Monday, October 25, 2010

Yeats' The Second Coming: the submorons haven't won

At least ten times in the past twenty-four hours I've seen this poem referenced. By old and young. Hip and merely groovy. Overly educated and educated. (Regardless of your diploma or degree, if a line from Yeats "The Second Coming" is something you've held, you're educated.)

And this collective confidence in our knowledge means that for all the idiotic shouts and misquotes spewing from right-wing media mouths, the submorons haven't won. And we can't believe they have.

Because Yeats is part of the canon, I don't mean to imply the submorons are synonymous with pop culture. Pop is as much a part of who I am as classics, the canon, the old and that's true of many I admire and I believe it's fine and adds to cultural richness. I'm saying the submorons, in their Clarence Thomas-like lack of curiosity or interest in learning more of our world, do not know what is true and authentic. (My post on Diane Wakowski offers a little more on the topic of submorons.) (My post on this post, Sarah Sarai's Second Coming: tale of a penitant swift and willful, reveals an embarrassing erratum, now fixed.)

The fabulous news is not everyone's lost their instinct for the authentic.

The Second Coming

Turning and turning in the widening gyre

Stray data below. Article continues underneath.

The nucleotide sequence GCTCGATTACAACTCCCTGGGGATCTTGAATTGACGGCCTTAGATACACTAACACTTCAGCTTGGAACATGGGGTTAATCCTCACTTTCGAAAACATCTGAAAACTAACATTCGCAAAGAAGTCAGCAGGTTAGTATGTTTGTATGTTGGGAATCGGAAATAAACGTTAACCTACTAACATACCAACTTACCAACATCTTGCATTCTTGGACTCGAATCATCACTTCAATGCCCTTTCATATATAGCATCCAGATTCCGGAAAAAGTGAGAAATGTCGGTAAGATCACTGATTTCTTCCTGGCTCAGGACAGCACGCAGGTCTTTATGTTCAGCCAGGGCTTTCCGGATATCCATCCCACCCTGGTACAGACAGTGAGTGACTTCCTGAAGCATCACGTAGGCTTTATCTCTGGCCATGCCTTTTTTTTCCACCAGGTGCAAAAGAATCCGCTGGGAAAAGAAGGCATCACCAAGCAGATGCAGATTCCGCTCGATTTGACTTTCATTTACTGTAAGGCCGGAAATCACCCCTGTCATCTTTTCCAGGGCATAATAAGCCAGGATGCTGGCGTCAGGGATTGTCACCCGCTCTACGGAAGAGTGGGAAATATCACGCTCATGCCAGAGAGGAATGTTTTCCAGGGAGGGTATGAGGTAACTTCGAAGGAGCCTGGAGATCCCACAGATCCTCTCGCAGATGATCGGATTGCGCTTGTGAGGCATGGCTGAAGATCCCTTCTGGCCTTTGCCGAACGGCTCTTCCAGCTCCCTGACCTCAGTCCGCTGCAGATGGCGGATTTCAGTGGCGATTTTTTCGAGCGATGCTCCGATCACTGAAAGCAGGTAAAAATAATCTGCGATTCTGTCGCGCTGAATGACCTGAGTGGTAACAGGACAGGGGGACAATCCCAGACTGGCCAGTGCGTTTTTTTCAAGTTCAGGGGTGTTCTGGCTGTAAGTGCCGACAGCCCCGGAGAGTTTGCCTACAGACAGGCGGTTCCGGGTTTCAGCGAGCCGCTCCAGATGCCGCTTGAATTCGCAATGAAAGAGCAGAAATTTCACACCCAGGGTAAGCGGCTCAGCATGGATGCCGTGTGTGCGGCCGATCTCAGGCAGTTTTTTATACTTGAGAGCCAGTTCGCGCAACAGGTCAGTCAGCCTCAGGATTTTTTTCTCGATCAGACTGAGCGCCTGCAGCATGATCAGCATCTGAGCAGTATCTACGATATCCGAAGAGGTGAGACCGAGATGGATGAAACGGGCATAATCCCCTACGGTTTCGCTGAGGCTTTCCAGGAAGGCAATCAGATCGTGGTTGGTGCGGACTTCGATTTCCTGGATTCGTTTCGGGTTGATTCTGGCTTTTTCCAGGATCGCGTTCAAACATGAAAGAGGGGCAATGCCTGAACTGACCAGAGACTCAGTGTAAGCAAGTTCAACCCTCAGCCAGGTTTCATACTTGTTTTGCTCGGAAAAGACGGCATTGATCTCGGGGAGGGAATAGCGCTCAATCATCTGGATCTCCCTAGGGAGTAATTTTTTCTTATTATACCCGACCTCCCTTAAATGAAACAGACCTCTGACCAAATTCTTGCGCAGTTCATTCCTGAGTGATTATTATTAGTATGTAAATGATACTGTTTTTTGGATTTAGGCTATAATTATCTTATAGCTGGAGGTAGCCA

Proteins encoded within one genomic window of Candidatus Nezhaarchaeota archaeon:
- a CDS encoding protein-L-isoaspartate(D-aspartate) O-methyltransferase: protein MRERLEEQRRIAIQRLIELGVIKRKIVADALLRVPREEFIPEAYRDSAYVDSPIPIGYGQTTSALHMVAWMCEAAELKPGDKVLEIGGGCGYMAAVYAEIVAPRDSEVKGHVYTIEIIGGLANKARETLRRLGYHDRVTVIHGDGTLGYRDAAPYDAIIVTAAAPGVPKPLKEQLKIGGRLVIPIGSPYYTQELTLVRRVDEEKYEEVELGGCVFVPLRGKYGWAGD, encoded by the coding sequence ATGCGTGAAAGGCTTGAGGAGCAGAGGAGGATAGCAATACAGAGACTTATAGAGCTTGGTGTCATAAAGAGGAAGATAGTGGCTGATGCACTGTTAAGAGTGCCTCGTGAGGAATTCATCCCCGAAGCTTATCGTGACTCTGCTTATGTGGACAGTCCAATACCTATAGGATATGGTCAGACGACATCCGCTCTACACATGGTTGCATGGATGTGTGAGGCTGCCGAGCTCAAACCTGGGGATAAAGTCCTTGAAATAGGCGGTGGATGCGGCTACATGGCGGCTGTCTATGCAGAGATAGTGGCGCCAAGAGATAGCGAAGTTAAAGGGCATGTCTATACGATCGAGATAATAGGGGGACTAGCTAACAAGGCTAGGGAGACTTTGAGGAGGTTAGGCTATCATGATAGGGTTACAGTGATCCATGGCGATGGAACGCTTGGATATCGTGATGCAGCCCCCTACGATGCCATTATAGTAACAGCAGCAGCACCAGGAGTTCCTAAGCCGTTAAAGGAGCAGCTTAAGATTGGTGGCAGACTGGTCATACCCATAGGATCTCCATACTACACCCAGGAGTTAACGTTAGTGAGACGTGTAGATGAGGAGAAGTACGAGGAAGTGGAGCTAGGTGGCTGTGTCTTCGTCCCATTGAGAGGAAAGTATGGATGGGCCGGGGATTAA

The falcon cannot hear the falconer;
Things fall apart; the centre cannot hold;
Mere anarchy is loosed upon the world,
The blood-dimmed tide is loosed, and everywhere
The ceremony of innocence is drowned;
The best lack all conviction, while the worst
Are full of passionate intensity.

Surely some revelation is at hand;
Surely the Second Coming is at hand.
The Second Coming! Hardly are those words out
When a vast image out of Spiritus Mundi
Troubles my sight; somewhere in sands of the desert
A shape with lion body and the head of a man,
A gaze blank and pitiless as the sun,
Is moving its slow thighs, while all about it
Reel shadows of indignant desert birds.
The darkness drops again; but now I know
That twenty centuries of stony sleep
Were vexed to nightmare by a rocking cradle,
And what rough beast, its hour come round at last,
Slouches towards Bethlehem to be born.
William Butler Yeats, 1865-1931
His Nobel link.

Illustraton:  William Blake, 1757-1827
An interesting link from the Tate.


  1. Dan: I don't know if my odd hilarity was before or after your life-saving catch. Either way, thanks! S.

  2. what a wonderfully thorough and entertaining post. Thank you Sara. This poem of Yeats is timelessly apt. When has some rough beast not been slouching to Bethlehem to be born! When has there not been anarchy loosed somewhere!

  3. I wish I'd come up with any of those lines, but thanks.
    A gentle fyi: It's Sarah with an h. (I'm like that.)